Acute Hepatitis C
These infections are short-term. They usually happen within 6 months of exposure to the virus.
Symptoms: Often you won't even know you have acute hepatitis C because it usually doesn't cause symptoms. If you do have some, they usually last from 2 weeks to 3 months. They might include:
Complications: Sometimes your body is able to fight off the hepatitis C virus, and it just goes away. But between 75% and 85% of people who are infected with the hepatitis C virus have their acute infection become a chronic infection.
Treatment: You and your doctor may decide to aggressively treat the virus. In that case, you may take antiviral medicine.
Lifestyle management: When you have hep C, you can do things to stay healthy and keep other people from becoming infected.
- Stop drinking alcohol. It can cause more liver damage.
- Talk to your doctor about any medicines you are taking, including supplements. Some may cause liver damage.
- Keep others from coming in contact with your blood:
- Eat a healthy diet. It can help your immune system fight off problems.
- Get regular exercise. It can also boost your immune system and help your overall health.
Chronic Hepatitis C
A chronic hepatitis C infection is long-term. It can last your whole life if it isn't treated.
Symptoms: Most of the time, people with this don’t have specific symptoms. If they do, they’re usually common things like fatigue. As a result, people don’t find out they have it until they donate blood or have their blood tested at a regular doctor’s visit.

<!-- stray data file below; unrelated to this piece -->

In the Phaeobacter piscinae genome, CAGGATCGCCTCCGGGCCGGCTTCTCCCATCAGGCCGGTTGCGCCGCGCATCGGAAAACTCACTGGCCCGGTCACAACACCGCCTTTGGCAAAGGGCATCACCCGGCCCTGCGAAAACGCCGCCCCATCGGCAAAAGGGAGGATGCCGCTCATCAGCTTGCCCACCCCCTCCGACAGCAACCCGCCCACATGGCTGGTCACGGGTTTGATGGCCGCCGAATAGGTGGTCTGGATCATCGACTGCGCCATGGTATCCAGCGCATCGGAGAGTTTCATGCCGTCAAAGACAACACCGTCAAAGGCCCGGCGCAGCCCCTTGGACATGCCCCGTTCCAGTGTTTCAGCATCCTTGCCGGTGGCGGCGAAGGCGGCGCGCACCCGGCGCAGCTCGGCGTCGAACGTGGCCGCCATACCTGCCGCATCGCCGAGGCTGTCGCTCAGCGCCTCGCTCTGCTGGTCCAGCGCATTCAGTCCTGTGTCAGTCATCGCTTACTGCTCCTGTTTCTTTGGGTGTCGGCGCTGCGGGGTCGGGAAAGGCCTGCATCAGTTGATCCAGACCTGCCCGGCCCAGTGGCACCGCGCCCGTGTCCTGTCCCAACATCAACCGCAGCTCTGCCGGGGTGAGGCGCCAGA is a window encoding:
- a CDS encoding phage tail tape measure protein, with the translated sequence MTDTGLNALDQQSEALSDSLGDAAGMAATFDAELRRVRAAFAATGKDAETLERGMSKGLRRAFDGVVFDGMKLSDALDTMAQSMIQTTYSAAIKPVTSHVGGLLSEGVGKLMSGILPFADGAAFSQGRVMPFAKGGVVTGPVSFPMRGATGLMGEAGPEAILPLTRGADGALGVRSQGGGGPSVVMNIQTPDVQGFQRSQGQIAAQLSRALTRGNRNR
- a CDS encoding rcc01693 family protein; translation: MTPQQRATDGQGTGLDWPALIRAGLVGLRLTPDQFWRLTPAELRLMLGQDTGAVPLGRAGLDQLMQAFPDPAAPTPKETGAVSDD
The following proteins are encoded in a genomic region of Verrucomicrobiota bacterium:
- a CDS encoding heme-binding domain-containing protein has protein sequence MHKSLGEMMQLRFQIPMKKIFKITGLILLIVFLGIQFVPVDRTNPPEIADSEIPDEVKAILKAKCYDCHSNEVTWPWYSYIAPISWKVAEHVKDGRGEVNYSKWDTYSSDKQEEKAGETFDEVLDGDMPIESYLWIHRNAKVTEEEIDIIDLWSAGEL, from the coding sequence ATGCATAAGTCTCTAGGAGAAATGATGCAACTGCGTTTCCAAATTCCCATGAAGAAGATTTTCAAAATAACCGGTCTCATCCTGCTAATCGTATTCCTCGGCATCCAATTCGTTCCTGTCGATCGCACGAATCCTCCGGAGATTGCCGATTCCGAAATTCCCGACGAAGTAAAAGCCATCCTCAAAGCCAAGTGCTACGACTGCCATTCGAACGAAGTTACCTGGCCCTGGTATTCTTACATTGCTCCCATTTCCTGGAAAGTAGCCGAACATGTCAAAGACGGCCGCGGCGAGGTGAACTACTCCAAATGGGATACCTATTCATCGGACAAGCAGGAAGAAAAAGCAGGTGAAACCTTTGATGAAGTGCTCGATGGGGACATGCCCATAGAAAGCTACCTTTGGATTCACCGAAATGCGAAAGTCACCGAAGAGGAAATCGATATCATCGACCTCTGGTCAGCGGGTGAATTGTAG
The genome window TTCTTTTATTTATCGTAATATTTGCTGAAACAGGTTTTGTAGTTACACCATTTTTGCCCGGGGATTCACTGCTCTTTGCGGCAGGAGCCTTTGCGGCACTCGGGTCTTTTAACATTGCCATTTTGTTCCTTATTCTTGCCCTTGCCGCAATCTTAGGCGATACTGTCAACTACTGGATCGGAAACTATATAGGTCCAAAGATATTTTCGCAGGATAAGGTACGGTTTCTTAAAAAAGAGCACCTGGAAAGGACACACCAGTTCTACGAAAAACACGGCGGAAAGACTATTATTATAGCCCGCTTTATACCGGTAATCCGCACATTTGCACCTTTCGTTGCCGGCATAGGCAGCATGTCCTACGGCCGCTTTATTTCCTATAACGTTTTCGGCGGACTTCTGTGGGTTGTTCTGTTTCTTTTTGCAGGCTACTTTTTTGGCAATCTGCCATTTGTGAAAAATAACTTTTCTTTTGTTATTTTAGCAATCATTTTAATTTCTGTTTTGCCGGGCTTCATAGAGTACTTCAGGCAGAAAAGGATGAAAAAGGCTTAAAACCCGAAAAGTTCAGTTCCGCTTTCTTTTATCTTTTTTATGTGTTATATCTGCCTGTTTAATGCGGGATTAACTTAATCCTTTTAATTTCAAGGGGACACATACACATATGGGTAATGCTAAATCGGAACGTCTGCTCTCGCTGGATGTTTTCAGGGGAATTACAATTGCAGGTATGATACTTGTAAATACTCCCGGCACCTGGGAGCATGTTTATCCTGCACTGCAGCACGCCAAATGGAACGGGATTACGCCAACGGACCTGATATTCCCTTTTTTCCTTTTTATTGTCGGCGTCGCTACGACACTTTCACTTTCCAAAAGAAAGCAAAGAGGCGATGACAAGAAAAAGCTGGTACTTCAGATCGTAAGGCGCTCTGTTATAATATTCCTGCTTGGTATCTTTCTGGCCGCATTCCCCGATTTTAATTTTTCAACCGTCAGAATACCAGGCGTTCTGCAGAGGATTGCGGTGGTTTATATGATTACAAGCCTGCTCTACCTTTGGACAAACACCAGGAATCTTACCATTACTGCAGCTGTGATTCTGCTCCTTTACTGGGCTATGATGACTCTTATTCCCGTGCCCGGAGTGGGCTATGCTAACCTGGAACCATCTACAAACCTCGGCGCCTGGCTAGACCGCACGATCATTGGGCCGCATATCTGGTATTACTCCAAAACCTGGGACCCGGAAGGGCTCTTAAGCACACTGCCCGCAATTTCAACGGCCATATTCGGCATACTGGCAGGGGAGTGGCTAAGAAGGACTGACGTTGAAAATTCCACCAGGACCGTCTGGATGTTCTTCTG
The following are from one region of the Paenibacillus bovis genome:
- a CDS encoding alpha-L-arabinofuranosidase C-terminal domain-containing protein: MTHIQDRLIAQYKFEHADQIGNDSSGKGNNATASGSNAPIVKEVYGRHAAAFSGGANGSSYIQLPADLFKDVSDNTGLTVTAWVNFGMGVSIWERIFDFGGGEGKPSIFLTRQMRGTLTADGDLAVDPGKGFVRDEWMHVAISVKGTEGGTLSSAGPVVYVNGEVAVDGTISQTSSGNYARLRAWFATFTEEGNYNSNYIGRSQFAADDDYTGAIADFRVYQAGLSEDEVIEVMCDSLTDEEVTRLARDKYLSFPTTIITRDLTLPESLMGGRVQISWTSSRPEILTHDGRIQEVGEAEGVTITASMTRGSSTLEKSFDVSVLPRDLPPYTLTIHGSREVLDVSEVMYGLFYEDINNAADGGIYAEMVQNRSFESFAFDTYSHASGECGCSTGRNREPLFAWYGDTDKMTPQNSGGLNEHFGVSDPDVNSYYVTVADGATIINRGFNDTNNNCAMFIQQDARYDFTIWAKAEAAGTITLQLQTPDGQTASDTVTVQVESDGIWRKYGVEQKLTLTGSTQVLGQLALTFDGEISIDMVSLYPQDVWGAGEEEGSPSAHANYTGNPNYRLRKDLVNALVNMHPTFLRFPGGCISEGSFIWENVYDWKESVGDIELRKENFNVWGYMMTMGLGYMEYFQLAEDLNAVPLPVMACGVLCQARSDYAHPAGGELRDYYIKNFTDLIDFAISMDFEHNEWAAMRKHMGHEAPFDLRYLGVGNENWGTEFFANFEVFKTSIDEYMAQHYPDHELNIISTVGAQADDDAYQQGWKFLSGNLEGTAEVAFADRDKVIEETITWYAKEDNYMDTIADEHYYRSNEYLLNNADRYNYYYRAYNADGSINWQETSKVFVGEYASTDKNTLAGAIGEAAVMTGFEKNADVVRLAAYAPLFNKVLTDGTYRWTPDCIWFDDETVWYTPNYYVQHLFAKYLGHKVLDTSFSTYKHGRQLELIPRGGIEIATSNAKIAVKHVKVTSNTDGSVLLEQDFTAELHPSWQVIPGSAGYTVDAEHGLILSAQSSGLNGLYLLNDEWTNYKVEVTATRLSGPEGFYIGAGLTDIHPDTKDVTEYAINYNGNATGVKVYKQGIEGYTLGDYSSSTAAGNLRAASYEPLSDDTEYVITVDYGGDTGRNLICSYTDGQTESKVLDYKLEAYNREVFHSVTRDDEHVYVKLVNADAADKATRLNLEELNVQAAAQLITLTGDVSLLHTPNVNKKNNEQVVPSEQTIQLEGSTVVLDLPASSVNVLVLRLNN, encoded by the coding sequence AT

Complications: If you have hepatitis C for many years, or if it is untreated, it can cause serious problems, including
Treatment: Antiviral drugs can work to clear the virus from your body. You may take several medicines for 8-12 weeks. You’ll see your doctor regularly and have blood tests while you take the drugs to make sure your body responds well to treatment.
About 90% of people are cured of hepatitis C with few side effects.
Lifestyle management: As with acute hepatitis C, you can do things to stay healthy and keep other people from being infected.
- Don't drink alcohol. It can cause more damage to your liver.
- Tell your doctor about any medicines or supplements you're taking. Some may cause liver damage.
- To keep others from coming in contact with your blood, cover all wounds.
- Don't share toothbrushes or razors.
- Use condoms during sex.
- Tell health care workers you have the virus.
- Don't donate blood.
- Eat a well-rounded diet. It can help your immune system fight off problems.
- Exercise regularly. It can strengthen your immune system and keep you healthy.